What it’s like to lose sense of smell, taste due to COVID
‘When I smell it ... it smells like burnt tires’
(CNN) – While a cough, shortness of breath and fever have characterized COVID-19, the Centers for Disease Control and Prevention also lists “new loss of taste or smell” as one of the common symptoms, too.
Some of those suffering from that symptom say they can feel its effects even months after their original diagnosis.
“The chicken itself, ugh, it’s almost nauseating,” said Emily Welsh after taking a whiff.
“When I smell it now, it smells like burnt tires,” said Samira Jafari, who’s still trying to get her sense of smell back.
In a July study published on the JAMA Network, researchers found about 90% of patients surveyed who lost their sense of smell or taste improved or recovered within a month.
But nearly 11% said that the symptom was unchanged or worse over the same period.
“I went from no smell to like maybe 2 to 3 weeks of mild smells returning,” Jafari said. “Then, the smell went from returning gradually, slowly, mildly to just taking a very bad turn.”
For Welsh, her altered sense of smell assaults her at every turn.
“It’s been about 3 weeks since I’ve been smelling that burning plastic smell when I eat or shower, brush my teeth,” she said.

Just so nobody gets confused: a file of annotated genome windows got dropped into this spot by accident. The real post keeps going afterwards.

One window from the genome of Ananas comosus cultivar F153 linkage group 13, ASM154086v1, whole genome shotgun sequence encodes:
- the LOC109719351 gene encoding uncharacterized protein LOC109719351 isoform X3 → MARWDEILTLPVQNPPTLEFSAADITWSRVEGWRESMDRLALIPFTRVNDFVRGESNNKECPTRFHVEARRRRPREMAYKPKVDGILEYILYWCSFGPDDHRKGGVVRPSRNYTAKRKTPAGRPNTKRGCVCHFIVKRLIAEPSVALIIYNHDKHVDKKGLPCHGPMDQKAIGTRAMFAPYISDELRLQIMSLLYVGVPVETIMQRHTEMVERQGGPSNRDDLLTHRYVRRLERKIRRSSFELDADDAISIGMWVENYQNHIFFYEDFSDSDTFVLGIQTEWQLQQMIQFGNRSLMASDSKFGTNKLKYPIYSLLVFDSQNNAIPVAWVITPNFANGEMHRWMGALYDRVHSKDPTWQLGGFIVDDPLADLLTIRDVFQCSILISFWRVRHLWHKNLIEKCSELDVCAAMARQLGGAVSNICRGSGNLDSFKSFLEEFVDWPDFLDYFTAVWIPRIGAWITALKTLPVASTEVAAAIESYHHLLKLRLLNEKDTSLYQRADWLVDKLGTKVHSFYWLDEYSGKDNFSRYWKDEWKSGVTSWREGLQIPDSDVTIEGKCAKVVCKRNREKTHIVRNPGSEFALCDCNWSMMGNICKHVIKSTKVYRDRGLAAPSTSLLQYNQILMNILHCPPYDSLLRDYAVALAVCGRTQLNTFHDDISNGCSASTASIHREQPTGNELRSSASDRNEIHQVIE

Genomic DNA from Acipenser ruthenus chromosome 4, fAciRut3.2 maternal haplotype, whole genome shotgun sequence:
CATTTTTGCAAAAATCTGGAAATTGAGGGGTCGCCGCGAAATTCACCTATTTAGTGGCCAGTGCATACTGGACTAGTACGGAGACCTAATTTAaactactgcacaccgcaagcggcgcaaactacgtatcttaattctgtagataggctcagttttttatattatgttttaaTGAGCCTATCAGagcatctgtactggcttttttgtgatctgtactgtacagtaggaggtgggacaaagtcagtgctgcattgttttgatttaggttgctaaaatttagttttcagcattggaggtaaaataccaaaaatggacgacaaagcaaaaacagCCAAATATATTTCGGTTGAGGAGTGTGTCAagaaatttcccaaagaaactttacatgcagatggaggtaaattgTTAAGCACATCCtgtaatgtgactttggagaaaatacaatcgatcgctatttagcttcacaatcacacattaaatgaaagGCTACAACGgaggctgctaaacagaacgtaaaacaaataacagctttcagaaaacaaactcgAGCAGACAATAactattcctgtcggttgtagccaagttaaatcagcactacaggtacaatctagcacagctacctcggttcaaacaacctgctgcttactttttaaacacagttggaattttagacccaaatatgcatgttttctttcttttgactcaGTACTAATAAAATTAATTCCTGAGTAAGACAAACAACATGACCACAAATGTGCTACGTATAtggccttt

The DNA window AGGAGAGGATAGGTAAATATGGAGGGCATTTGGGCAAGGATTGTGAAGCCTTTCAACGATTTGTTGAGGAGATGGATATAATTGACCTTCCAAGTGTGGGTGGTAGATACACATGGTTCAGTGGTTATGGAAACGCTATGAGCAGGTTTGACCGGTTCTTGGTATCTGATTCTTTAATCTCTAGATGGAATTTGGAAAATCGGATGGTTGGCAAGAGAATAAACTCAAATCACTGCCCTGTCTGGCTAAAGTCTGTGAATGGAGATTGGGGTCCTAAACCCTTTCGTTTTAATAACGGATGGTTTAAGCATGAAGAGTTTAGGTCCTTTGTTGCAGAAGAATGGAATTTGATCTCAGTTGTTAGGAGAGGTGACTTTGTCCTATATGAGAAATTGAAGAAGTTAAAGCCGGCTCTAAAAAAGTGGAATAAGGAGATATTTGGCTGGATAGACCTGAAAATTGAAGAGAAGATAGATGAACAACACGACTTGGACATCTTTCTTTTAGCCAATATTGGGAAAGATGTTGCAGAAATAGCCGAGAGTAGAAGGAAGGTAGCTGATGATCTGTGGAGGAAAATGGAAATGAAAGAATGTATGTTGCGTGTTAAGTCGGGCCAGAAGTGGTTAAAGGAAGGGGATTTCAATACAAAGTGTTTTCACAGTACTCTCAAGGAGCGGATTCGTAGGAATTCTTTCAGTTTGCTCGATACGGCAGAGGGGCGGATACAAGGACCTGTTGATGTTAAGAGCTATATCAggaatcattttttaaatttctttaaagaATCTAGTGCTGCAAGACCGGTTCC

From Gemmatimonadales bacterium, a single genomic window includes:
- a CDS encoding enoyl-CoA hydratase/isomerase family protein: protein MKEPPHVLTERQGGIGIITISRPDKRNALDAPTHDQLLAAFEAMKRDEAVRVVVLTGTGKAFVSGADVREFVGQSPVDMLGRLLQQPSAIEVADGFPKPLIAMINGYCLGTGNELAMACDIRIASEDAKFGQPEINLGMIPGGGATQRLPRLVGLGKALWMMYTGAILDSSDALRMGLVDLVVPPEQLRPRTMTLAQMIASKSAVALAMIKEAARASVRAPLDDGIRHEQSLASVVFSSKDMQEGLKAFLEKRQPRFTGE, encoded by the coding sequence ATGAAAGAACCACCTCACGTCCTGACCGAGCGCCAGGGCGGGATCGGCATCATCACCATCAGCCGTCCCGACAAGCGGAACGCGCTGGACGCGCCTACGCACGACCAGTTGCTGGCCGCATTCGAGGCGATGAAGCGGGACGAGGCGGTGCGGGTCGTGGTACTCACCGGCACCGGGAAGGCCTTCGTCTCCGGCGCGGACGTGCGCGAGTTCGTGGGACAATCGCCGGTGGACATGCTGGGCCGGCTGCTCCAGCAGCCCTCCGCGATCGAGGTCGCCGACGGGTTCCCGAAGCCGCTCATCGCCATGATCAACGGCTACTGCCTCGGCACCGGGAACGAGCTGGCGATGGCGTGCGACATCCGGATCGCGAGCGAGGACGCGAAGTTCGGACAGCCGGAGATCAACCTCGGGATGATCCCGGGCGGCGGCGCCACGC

Jafari said she knows the feeling.
“You go through that maybe it’s just a weird day. Maybe something is just spoiled. Maybe the coffee is rancid and then you realize it’s not,” she said. “I thought there was really something going on in my house. I really thought something died in my garage.”
While we continue to learn more about COVID-19, Researchers say more studies are needed to determine how the virus impacts our senses.
One study published over the summer in the journal eLife found that people who tested positive for COVID-19 are 27 times more likely to lose their sense of smell than those who tested negative, making it more of an indicator of the virus can other symptoms, like a fever.
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